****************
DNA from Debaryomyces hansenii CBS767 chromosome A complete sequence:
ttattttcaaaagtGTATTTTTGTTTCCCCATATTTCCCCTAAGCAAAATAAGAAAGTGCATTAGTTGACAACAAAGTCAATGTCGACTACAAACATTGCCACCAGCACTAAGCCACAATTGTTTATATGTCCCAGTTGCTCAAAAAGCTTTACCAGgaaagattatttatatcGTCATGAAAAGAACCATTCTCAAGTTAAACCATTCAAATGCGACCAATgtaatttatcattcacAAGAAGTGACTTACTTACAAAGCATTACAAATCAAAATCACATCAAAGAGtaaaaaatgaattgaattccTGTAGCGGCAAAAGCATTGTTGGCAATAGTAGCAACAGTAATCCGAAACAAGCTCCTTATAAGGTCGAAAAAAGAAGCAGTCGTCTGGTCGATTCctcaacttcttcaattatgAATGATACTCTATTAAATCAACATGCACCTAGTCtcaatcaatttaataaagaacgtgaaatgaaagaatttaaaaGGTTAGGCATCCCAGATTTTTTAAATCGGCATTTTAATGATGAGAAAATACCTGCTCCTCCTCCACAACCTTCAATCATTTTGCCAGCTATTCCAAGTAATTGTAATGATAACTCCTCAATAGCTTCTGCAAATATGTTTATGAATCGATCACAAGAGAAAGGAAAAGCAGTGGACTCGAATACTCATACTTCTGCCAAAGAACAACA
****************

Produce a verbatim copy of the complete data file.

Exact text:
DNA from Debaryomyces hansenii CBS767 chromosome A complete sequence:
ttattttcaaaagtGTATTTTTGTTTCCCCATATTTCCCCTAAGCAAAATAAGAAAGTGCATTAGTTGACAACAAAGTCAATGTCGACTACAAACATTGCCACCAGCACTAAGCCACAATTGTTTATATGTCCCAGTTGCTCAAAAAGCTTTACCAGgaaagattatttatatcGTCATGAAAAGAACCATTCTCAAGTTAAACCATTCAAATGCGACCAATgtaatttatcattcacAAGAAGTGACTTACTTACAAAGCATTACAAATCAAAATCACATCAAAGAGtaaaaaatgaattgaattccTGTAGCGGCAAAAGCATTGTTGGCAATAGTAGCAACAGTAATCCGAAACAAGCTCCTTATAAGGTCGAAAAAAGAAGCAGTCGTCTGGTCGATTCctcaacttcttcaattatgAATGATACTCTATTAAATCAACATGCACCTAGTCtcaatcaatttaataaagaacgtgaaatgaaagaatttaaaaGGTTAGGCATCCCAGATTTTTTAAATCGGCATTTTAATGATGAGAAAATACCTGCTCCTCCTCCACAACCTTCAATCATTTTGCCAGCTATTCCAAGTAATTGTAATGATAACTCCTCAATAGCTTCTGCAAATATGTTTATGAATCGATCACAAGAGAAAGGAAAAGCAGTGGACTCGAATACTCATACTTCTGCCAAAGAACAACA